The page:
The Heritage Foundation

News Releases on Asia

March 26, 2002

March 26, 2002 | News Releases on Asia

Japan Needs Serious Medicine to Cure Its Financial Crisis, Analysts Say

WASHINGTON, Mar. 26, 2002-Only by resorting to a series of free-market reforms can Japan revive its declining economy and weak financial sector, says a new paper from The Heritage Foundation.

The paper comes on the heels of a government announcement that land prices in Japan have fallen for the 11th consecutive year-and that the rate of decline has increased.

Japanese banks must report their assets and performance by March 31, the end of the financial year. If they fail to meet investors' expectations, a resulting loss of confidence in the banks could seriously harm the country's financial system, warn Balbina Hwang, Heritage's Northeast Asia expert, and Brett Schaefer, Heritage's Kingham fellow for international regulatory affairs.

To avoid this, Prime Minister Junichiro Koizumi and other Japanese leaders must act quickly, the analysts write. Among their recommendations:

End ineffective infrastructure programs.
In the 1990s, Japan spent $1 trillion on 10 different stimulus packages, yet real-estate values have receded to 1982 levels, private-sector investment in the last quarter of 2001 was down 12 percent from the previous year, and public debt has ballooned to 140 percent of gross-domestic product (GDP)-more than $6 trillion.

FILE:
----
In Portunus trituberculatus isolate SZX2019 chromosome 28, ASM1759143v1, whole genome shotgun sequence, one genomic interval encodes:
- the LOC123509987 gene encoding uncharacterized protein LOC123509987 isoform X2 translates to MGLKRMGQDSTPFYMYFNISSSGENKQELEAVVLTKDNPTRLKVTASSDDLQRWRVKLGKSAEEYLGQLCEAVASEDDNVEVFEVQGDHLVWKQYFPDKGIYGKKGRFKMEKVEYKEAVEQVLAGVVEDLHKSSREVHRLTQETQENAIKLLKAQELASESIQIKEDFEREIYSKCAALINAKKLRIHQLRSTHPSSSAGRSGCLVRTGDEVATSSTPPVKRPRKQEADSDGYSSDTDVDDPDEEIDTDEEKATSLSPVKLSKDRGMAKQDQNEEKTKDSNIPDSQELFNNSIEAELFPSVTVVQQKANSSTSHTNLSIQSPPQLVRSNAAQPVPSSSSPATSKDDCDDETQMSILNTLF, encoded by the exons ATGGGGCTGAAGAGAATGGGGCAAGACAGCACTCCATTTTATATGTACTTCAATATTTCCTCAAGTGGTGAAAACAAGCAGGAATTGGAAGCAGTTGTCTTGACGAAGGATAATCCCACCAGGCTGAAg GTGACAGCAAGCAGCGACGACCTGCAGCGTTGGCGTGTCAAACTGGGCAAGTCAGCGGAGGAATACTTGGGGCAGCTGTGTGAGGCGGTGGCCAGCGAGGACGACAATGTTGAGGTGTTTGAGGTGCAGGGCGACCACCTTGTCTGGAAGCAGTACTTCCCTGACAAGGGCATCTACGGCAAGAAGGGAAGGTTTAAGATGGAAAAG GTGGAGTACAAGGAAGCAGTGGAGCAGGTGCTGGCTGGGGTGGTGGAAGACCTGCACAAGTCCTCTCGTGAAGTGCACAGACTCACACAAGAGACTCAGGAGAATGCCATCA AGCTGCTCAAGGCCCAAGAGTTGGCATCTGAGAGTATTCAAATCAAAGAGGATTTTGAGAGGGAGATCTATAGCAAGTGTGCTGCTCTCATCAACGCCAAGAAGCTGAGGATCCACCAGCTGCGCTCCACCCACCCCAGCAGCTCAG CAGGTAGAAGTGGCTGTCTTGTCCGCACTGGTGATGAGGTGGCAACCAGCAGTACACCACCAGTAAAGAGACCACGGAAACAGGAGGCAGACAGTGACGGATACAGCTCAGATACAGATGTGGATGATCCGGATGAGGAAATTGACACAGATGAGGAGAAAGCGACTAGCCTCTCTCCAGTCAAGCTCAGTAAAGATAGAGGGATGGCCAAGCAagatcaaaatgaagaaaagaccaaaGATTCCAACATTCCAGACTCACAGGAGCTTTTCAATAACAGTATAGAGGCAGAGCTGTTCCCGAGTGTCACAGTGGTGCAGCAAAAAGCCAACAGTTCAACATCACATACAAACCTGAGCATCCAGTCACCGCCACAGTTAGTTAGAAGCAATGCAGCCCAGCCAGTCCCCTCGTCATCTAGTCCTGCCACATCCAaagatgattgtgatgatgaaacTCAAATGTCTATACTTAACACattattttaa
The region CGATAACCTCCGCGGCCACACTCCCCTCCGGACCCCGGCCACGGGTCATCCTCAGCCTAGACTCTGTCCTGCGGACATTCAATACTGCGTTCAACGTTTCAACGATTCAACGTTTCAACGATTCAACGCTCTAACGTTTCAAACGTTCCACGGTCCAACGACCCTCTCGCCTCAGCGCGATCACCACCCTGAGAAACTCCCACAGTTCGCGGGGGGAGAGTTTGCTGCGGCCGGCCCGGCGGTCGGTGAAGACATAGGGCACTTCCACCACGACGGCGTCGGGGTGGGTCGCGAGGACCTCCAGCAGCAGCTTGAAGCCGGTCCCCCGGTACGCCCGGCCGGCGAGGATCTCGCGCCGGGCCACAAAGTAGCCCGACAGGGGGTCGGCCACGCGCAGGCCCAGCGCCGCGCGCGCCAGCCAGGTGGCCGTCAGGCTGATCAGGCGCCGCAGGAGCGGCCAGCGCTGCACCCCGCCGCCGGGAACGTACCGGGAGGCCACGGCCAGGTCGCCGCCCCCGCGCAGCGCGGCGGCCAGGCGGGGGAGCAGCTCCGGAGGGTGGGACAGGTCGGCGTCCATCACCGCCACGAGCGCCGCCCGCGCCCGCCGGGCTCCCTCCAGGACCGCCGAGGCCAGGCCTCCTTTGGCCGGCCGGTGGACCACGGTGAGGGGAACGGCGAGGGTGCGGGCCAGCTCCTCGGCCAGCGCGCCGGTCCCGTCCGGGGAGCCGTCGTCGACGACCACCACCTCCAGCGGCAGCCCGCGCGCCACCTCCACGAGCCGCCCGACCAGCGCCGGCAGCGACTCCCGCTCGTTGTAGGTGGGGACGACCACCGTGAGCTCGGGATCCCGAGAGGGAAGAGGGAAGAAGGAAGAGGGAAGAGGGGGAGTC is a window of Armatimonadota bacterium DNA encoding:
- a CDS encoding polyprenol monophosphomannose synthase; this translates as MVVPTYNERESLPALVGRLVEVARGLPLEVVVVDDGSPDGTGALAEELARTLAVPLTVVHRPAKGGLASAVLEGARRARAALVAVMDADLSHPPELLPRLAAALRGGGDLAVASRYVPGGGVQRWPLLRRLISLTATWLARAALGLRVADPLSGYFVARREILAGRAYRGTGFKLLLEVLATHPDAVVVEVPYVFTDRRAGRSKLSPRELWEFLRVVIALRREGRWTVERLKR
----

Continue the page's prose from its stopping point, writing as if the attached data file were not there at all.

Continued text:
Get rid of bad debt.
Japan's banks are saddled with nearly $1.8 trillion in "non-performing" loans. That's why the government in 1998 established the Resolution Collection Corporation-to foreclose on the loans and resell the properties. But so far, just $139 billion in bad loans have been processed in this way-an indication that the RCC needs to become far more aggressive, Hwang and Schaefer say.

Stop government bailouts.
For decades, private companies in Japan have relied on government bailouts during hard times and on cartels to control prices. To keep afloat, the banking sector received $56 billion in government subsidies in 1999. Other companies traditionally resist layoffs or even redeploying workers for efficiency's sake.

The government should change laws to encourage worker redeployment and corporate restructuring where necessary, say Hwang and Schaefer. Also, it must allow some big companies to either downsize and become more efficient or fail. And it must break up the cartels in banking and other sectors of the economy.

Finally, the analysts say, if Japan's consumers are to play a part in the recovery, the government must lower taxes to encourage spending.

"Recovering from the economic problems caused by 10 years of willful inaction is no simple task and won't be accomplished quickly," Hwang and Schaefer write. "Yet failing to undertake these tough reforms could consign Japan's economy to a steeper decline and perhaps bring on an economic crisis of regional or even worldwide proportions."

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